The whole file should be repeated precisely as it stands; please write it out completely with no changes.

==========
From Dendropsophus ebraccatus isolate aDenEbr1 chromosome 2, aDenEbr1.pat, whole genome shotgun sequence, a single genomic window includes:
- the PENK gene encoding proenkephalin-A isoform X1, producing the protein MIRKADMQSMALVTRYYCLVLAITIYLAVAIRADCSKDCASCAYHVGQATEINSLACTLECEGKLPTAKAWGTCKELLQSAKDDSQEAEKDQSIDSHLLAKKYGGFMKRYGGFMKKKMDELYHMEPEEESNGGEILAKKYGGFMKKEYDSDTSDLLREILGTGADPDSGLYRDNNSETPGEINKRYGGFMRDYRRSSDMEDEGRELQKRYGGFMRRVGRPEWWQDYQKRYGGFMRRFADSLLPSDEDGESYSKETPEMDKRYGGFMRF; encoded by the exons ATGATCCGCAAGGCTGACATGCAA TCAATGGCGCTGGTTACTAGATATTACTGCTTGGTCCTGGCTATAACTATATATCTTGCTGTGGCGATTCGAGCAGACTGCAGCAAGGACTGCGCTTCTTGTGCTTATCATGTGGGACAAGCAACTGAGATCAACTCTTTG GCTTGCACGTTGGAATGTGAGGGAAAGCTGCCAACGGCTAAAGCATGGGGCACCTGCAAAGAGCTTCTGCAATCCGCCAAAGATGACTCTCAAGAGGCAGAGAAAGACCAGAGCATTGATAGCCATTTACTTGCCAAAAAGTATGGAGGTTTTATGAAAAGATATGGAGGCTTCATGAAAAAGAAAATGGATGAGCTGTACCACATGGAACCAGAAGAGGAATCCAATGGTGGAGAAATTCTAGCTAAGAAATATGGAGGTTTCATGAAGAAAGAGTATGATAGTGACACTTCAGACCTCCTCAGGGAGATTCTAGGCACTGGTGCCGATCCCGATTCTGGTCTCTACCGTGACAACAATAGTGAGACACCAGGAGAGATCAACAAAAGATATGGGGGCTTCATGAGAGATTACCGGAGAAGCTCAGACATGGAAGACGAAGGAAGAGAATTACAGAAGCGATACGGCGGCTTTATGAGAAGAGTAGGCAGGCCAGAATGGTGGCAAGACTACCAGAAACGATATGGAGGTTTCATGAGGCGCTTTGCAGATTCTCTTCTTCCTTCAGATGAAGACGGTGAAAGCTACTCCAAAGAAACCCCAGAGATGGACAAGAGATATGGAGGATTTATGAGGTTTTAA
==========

From Dendropsophus ebraccatus isolate aDenEbr1 chromosome 2, aDenEbr1.pat, whole genome shotgun sequence, a single genomic window includes:
- the PENK gene encoding proenkephalin-A isoform X1, producing the protein MIRKADMQSMALVTRYYCLVLAITIYLAVAIRADCSKDCASCAYHVGQATEINSLACTLECEGKLPTAKAWGTCKELLQSAKDDSQEAEKDQSIDSHLLAKKYGGFMKRYGGFMKKKMDELYHMEPEEESNGGEILAKKYGGFMKKEYDSDTSDLLREILGTGADPDSGLYRDNNSETPGEINKRYGGFMRDYRRSSDMEDEGRELQKRYGGFMRRVGRPEWWQDYQKRYGGFMRRFADSLLPSDEDGESYSKETPEMDKRYGGFMRF; encoded by the exons ATGATCCGCAAGGCTGACATGCAA TCAATGGCGCTGGTTACTAGATATTACTGCTTGGTCCTGGCTATAACTATATATCTTGCTGTGGCGATTCGAGCAGACTGCAGCAAGGACTGCGCTTCTTGTGCTTATCATGTGGGACAAGCAACTGAGATCAACTCTTTG GCTTGCACGTTGGAATGTGAGGGAAAGCTGCCAACGGCTAAAGCATGGGGCACCTGCAAAGAGCTTCTGCAATCCGCCAAAGATGACTCTCAAGAGGCAGAGAAAGACCAGAGCATTGATAGCCATTTACTTGCCAAAAAGTATGGAGGTTTTATGAAAAGATATGGAGGCTTCATGAAAAAGAAAATGGATGAGCTGTACCACATGGAACCAGAAGAGGAATCCAATGGTGGAGAAATTCTAGCTAAGAAATATGGAGGTTTCATGAAGAAAGAGTATGATAGTGACACTTCAGACCTCCTCAGGGAGATTCTAGGCACTGGTGCCGATCCCGATTCTGGTCTCTACCGTGACAACAATAGTGAGACACCAGGAGAGATCAACAAAAGATATGGGGGCTTCATGAGAGATTACCGGAGAAGCTCAGACATGGAAGACGAAGGAAGAGAATTACAGAAGCGATACGGCGGCTTTATGAGAAGAGTAGGCAGGCCAGAATGGTGGCAAGACTACCAGAAACGATATGGAGGTTTCATGAGGCGCTTTGCAGATTCTCTTCTTCCTTCAGATGAAGACGGTGAAAGCTACTCCAAAGAAACCCCAGAGATGGACAAGAGATATGGAGGATTTATGAGGTTTTAA